Title IX: Addressing Sexual Discrimination and Violence in Schools

​Q: What is Title IX? 
A: Title IX of the Education Amendments of 1972 is a federal civil rights law that prohibits discrimination on the basis of sex in federally funded education programs and activities. All public and private elementary and high schools, school districts, colleges and universities that receive any federal financial assistance must fully comply with Title IX. While most people think of Title IX as prohibiting sexual harassment and sexual violence, including dating violence, rape, and sexual assault, it also applies to school admissions, financial assistance, athletics, and the treatment of pregnant students.

Q: Does Title IX apply to all students? 
A: Title IX protects all students at federally funded institutions from sexual discrimination and sexual violence. This includes elementary students through graduate students; male and female students; full-time and part-time students; and students with and without disabilities. Almost all private schools, including colleges and universities, must comply with Title IX because they receive federal funding through federal financial aid programs used by their students.   

Q: Who enforces Title IX?
A: The U.S. Department of Education’s Office for Civil Rights (OCR) enforces Title IX’s requirements. Under Title IX, a federally funded institution must ensure that no student is denied or limited in his or her ability to participate in or benefit from a school’s educational programs or activities on the basis of sex. A school fails to protect a student’s rights when the school is notified about an incident of sexual violence and/or a hostile environment, but fails to remedy its effects and prevent its recurrence. A Title IX coordinator within an institution works to ensure Title IX compliance and enforcement, and oversees an institution’s grievance procedures for Title IX complaints. These procedures generally include investigations and hearings to determine whether sexual harassment or violence occurred. A “preponderance of the evidence” standard (meaning it is more likely than not that sexual harassment or violence occurred) governs Title IX proceedings.   

Q: If I am a victim of sexual discrimination or violence at school, what steps would I take to report it? 
A: Every institution has its own grievance procedures, which may vary depending on the nature of your allegation and the number of other students who may also be involved. Generally, as a first step, you would file a written complaint with a Title IX coordinator who will then interview you and the alleged perpetrator. Following these meetings, an institution may opt to use the services of an independent Title IX investigator, who is expected to conduct an adequate, reliable, impartial and prompt investigation. You and all other parties to a Title IX complaint will be allowed to present witnesses and evidence. As part of the investigation, your student file and any relevant police investigative reports may also be reviewed.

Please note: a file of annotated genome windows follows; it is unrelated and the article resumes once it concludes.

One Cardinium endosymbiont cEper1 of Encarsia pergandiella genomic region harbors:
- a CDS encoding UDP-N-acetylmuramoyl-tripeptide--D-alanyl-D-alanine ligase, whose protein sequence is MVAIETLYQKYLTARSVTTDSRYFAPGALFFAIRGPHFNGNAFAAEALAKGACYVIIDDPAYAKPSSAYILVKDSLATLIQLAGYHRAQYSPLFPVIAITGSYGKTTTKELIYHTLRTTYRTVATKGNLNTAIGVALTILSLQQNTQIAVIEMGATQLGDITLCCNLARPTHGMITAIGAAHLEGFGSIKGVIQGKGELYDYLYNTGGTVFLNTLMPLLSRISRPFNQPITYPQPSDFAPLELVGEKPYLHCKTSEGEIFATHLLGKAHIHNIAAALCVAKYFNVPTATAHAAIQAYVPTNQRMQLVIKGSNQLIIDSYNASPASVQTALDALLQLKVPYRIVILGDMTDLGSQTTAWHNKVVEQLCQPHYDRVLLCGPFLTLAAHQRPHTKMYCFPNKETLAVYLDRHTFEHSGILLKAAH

While an investigation is pending, an institution must protect you. For example, your school may prohibit contact between you and the alleged perpetrator and may offer no-cost counseling and other mental health services, in addition to academic support services such as tutoring.   

When the investigation is concluded, a hearing may take place to determine whether the alleged conduct occurred, although Title IX does not necessarily require it. Ultimately, you and any other party(ies) must be notified in writing about the outcome of your complaint. 
Q: Can my lawyer represent me in a Title IX investigation? 
A: Yes. However, Title IX requires that, if an institution permits you to have legal counsel or an advisor, all other parties must have the option to choose the same type of representation.  Counsel for an accused student may be critical, especially in cases involving potentially criminal conduct.  

Q: Can there be a parallel criminal investigation to a Title IX complaint? 
A: Yes. The Office of Civil Rights has advised institutions not to wait for a criminal investigation and/or prosecution to conclude. Rather, institutions are advised to work with campus police and local law enforcement offices during investigations. Schools may share information with law enforcement investigators, as long as they comply with the Family Educational Rights and Privacy Act (FERPA) and other privacy laws.

Q: Can an institution handle complaints of alleged sexual violence that did not take place on school grounds or at a school-sponsored event?
A: Yes. Title IX requires an institution to process all sexual violence complaints. Even if the alleged conduct occurred off campus or at an event unrelated to school activities, an institution must still evaluate whether the impact of the alleged conduct creates a hostile environment on campus or at an off-campus educational program or activity.    
Q: Can an attorney help me navigate the Title IX process?
A: Yes. Attorneys can be an integral part of navigating the Title IX process and any parallel criminal investigation. Counsel can help you prepare a witness statement, communicate with university and government officials and negotiate a resolution.


This “Law You Can Use” column was provided by the Ohio State Bar Association (OSBA). It was prepared by Kristina W. Supler and Susan C. Stone, attorneys at McCarthy, Lebit, Crystal & Liffman Co., LPA. 

Articles appearing in this column are intended to provide broad, general information about the law. This article is not intended to be legal advice. Before applying this information to a specific legal problem, readers are urged to seek advice from a licensed attorney.



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